10 Days Out…Blues from the Backroad
Promo Tour, Sparks, NV Dec. 2006
by Todd Smith

Watching Kenny Wayne Shepherd grow into a world-class blues guitarist has been quite a thrill. In the early days, some twelve years back, most thought he was the product of an over anxious record label pushing out the next guitar god-wanna-be – ala Eric Clapton. In the miles since, KWS has come into his own style of blues-based rock while still keenly aware of the lessons taught at the feet of Stevie Ray Vaughan. Born in the late seventies just outside Shreveport, Louisiana Shepherd picked up the guitar at the tender age of seven. Late at night the youngster could be found plucking out rudimentary chords while listening to his father’s Muddy Waters records. By 13 he was playing onstage with New Orleans bluesman Brian Lee, but no one inspired him more than Texan bluesman Stevie Ray Vaughan.

This year Shepherd turns thirty, and to celebrate, he is releasing a deeply personal documentary of his exploration of the blues throughout the south. Packaged as a CD and DVD, 10 Days Out…Blues from the Backroad has him sitting in with some of the greatest names of the blues on both a regional and national level. Names like B. B. King, Clarence “Gatemouth” Brown, and Hubert Sumlin whose careers reach back to the earliest days of blues. Then there are guys (and gals) like Pinetop Perkins, Henry Townsend, Honeyboy Edwards, Cootie Stark, Neal Pattman, and Etta Baker who share their insight. As a bit of a teaser and some shameless promotion, Shepherd brought his band to John Ascuaga’s Nugget just outside of Reno to showcase highlights from the film and run through a nice warn up set of KWS classics.

As the lights dimmed, a twelve minute trailer for the documentary projected on to a large silver screen. It was just enough to pump the sold-out crowd and apply a marketing spin for the records January (23rd) release date. When the film faded, Shepherd and band took the stage roaring into “Born with a Broken Heart” off Ledbetter Heights (1995). The set list was a typical mix of Kenny Wayne’s four albums. Nothing new from 10 Days Out…Blues From the Backroad, but a couple nice surprises in a reworking of Elmore James’ “Dust My Broom” and the obscure encore “King Bee.” With a white Fender balanced over his hip, a flurry of notes streaming from the amps, and the occasional grimace contorting his face, the guitarist did justice to the Howlin’ Wolf standard “I’m Leaving You,” his self-penned “Shame, Shame, Shame” and “The Place You’re In.”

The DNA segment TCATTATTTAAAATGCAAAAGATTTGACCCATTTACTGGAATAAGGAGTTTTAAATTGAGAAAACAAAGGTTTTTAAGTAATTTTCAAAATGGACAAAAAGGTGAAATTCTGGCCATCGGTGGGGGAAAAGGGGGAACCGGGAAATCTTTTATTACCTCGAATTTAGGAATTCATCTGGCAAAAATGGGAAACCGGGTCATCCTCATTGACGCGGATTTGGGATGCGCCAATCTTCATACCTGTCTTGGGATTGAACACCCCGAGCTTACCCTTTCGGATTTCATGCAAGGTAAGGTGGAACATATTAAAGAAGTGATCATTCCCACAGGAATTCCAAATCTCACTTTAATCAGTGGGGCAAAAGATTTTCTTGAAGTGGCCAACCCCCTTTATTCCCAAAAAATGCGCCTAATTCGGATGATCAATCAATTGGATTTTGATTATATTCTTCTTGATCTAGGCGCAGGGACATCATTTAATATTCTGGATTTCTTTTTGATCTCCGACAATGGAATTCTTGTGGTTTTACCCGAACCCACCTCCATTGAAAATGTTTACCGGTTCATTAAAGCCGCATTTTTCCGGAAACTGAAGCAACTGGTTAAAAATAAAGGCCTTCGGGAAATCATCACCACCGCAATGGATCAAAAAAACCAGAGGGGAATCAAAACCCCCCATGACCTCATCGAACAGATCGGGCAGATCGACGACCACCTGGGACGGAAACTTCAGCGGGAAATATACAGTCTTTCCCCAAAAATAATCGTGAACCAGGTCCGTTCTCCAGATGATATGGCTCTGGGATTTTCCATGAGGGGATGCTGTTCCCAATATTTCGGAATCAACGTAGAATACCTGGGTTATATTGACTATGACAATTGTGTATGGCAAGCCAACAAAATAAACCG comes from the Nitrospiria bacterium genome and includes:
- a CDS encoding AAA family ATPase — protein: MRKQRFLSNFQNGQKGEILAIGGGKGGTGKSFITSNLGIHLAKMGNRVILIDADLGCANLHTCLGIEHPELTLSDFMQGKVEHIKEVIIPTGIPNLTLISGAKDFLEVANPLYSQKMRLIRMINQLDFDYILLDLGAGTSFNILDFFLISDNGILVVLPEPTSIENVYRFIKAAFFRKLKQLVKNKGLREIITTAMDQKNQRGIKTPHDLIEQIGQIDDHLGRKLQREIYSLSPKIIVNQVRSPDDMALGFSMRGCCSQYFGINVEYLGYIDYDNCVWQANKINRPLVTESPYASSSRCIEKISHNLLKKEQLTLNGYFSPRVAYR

Shepherd’s confident swagger is always impressive as he truly thrives in front of an audience. He surrounds himself with equal talent borrowing Double Trouble/Arc Angel skin-man Chris Layton and bassist Scott Nelson to hold down the bottom end. The well-aged Ricky Osborne layers in a haunting late ‘60s early ‘70s organ vibe throughout adding just enough texture and nostalgia to Shepherd’s grinding guitar. Noah Hunt, the band’s underrated raspy singer is the one musician that could steal the geetar-slinger’s spotlight. A mix between Gregg Allman, Paul Rodgers and Joe Walsh, he easily handles a wide range of vocal challenges from thick Louisiana blues to Texas-seared boogie. A true expressionist, Hunt can crawl into an 80-year old black man’s skin or embrace the nuances of ‘70s classic rock. It’s all there in “Long Gone,” “True Lies” and the massive radio hit “Blue on Black”.

Kenny Wayne Shepherd is one of the few platinum-selling blues artists out there. Most blues players never achieve that level of commercial success; much less ones that are still relatively young. His live show remains vibrant because he is constantly pushing, pushing himself, his band and his audience. The group’s smoking rendition of “Shotgun Blues” and the extended jam of the Jimi Hendrix masterpiece “Voodoo Child” puts them in a world class all their own. Yet, for Shepherd this is only the beginning. After his rock foray with 2004’s The Place You’re In, he set out to rediscover his love of the blues. He hired producer Jerry Harrison (Talking Heads) to join himself and director Noble Jones and record the people behind the music and the players behind the music. The goal was to get intimate recordings in intimate places, and maintain authenticity with no overdubs and no high-tech fixing.

“Live as it went down,” says Shepherd in his press release. “What happened is what you hear. We kept it as real as possible.” The 10 Days Out...Blues from the Backroad DVD lays bare that truth, taking the viewer into the small rooms, the kitchens, the dense woods where this music was made. “I was trying to convey the place that produced this kind of music,” says director Noble Jones, “the elements that came together to produce the blues, the environment these people came from and how it weighed on them.” After watching a craftsman apply his trade in front of this frontier town, one anticipates where the mesmerizing guitarist will go next.

Website: Kenny Wayne Shepherd